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Affirming Our Common Humanity

On Sunday, October 28, my immigrant Catholic parish was shaken by the news of eleven Jews being killed at a U.S. synagogue by a man with a gun. Prior to the shooting, the man had ranted about a Jewish organization whose mission is to help refugees of all faiths find safety.

For my Catholic parishioners and me, the link between being immigrants, refugees, and children of immigrants from Mexico, Central America, and the Caribbean, and Jews being blamed for the existence of refugees, was scary and heartbreaking.

Later that day I took a group of parishioners to an interfaith vigil of about a thousand people. We were Jews, Catholics, other Christians, Muslims—people of goodwill. We kept affirming our common humanity. At one point we were encouraged to take four minutes to connect with someone we didn’t know and listen to each other about how we were feeling. I served as a translator so that Spanish-speaking members from my parish could connect with English speakers. It was lovely how people could make a connection with each other in a few minutes.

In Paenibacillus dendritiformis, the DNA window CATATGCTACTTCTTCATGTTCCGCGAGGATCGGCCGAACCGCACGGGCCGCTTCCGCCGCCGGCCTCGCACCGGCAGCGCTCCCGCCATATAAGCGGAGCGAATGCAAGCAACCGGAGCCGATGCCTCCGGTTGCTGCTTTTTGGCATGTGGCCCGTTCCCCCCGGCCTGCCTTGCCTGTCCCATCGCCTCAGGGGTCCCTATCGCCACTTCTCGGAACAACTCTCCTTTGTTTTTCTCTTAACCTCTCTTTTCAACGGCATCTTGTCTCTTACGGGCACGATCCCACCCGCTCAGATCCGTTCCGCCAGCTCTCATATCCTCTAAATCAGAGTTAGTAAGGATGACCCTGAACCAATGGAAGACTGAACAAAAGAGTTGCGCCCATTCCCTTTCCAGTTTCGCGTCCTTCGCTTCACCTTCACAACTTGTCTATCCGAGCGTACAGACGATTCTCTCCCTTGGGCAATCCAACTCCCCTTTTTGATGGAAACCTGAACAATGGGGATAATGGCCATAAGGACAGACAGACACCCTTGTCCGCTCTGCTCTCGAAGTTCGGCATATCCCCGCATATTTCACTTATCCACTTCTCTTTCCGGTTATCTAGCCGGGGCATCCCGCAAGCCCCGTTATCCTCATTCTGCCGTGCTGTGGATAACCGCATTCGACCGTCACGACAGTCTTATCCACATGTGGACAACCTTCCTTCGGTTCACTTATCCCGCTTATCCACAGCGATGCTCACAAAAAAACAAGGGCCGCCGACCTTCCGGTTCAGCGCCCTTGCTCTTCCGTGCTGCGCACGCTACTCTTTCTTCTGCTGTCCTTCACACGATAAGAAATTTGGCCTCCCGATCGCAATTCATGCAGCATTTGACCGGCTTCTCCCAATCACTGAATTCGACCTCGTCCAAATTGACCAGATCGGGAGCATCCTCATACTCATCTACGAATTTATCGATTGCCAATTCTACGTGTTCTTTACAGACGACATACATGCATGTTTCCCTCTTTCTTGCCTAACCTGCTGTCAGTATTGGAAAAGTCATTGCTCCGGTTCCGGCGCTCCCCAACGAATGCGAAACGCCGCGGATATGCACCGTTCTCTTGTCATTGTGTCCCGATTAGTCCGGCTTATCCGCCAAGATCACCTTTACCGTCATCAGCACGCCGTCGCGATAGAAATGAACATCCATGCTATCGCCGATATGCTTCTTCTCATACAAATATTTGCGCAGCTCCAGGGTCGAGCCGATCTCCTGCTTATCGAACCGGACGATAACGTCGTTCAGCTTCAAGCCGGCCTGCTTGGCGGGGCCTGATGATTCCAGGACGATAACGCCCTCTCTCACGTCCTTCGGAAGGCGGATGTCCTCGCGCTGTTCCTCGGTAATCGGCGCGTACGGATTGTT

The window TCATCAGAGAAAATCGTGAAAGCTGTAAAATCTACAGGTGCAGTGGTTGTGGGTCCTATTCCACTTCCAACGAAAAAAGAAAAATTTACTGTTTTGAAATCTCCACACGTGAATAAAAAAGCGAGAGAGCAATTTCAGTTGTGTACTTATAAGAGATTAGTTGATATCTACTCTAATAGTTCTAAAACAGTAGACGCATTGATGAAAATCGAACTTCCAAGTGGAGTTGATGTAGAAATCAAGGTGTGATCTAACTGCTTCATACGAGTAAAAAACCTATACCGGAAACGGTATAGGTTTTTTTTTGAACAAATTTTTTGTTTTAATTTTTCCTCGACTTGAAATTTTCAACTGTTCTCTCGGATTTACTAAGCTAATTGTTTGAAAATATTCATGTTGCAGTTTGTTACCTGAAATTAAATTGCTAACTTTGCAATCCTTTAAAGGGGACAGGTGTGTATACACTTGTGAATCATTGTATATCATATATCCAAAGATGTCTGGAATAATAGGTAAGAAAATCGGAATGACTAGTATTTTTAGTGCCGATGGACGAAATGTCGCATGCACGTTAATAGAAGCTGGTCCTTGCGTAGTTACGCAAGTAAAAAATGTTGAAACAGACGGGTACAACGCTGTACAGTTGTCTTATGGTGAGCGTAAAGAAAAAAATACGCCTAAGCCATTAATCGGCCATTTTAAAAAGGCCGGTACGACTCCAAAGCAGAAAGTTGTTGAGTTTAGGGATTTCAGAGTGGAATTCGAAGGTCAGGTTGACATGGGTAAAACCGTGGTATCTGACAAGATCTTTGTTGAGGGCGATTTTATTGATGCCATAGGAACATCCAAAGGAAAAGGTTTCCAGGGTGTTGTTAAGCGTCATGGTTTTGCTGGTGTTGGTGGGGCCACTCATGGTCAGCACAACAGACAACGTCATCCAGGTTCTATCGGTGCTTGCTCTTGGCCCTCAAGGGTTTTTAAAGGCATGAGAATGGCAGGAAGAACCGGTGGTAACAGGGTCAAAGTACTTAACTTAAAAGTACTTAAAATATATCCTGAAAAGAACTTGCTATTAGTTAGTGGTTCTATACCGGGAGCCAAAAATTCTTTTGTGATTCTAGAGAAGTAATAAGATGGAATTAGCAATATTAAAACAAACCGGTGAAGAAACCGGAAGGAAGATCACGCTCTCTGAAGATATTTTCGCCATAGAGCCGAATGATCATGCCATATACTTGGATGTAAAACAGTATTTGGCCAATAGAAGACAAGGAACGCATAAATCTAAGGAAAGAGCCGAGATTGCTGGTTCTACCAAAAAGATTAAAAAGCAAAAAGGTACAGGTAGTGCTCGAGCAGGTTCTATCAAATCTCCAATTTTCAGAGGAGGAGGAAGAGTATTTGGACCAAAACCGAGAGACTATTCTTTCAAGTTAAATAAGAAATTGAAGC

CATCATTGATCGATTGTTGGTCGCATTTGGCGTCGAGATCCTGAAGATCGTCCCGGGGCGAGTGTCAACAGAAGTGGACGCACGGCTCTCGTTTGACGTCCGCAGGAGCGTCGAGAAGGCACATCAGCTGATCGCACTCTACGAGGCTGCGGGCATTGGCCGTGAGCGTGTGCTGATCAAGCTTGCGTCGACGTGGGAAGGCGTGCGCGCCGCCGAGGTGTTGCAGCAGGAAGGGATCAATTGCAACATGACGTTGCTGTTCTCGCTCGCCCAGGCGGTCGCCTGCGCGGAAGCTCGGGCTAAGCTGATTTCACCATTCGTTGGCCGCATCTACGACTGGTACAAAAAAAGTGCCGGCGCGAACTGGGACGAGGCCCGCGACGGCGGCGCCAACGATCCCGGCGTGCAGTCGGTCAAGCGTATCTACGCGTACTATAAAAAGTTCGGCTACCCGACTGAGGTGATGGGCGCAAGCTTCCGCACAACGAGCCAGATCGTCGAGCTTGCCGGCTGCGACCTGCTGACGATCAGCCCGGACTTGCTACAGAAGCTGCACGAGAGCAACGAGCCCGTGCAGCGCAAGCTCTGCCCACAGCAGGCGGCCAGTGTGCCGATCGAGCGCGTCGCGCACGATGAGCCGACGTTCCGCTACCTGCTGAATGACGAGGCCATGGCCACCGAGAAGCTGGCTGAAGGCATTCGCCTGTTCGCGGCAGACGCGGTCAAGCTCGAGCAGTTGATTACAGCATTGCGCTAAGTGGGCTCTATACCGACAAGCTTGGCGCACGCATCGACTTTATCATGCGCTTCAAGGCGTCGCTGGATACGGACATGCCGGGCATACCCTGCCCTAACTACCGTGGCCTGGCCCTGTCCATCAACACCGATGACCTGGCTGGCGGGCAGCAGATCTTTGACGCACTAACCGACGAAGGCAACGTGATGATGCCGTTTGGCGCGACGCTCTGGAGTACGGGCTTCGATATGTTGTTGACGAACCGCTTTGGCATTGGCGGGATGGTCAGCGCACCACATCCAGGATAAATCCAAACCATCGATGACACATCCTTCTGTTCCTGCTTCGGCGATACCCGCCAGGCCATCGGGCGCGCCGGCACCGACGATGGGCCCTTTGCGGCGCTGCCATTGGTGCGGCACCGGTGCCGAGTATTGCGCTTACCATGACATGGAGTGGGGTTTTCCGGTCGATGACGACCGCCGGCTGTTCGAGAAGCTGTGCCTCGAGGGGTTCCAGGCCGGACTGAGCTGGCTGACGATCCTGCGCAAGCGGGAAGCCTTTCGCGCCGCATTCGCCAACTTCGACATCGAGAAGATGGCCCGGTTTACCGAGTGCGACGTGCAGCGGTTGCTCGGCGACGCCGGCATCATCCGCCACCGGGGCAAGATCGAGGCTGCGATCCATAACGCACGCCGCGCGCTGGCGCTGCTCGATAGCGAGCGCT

We were also encouraged to reach out to people who don’t agree with us. I am committed to discharging and thinking about the people I will reach out to—family, friends, colleagues—in order to contradict the distance that has crept into our relationships as politics have become more partisan and painful. I believe that as Co-Counselors we can play an important role in reaching for people who disagree with us and in modeling how to do this.

Ellie Hidalgo

Los Angeles, California, USA

Reprinted from the RC e-mail discussion
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Last modified: 2019-05-02 14:41:35+00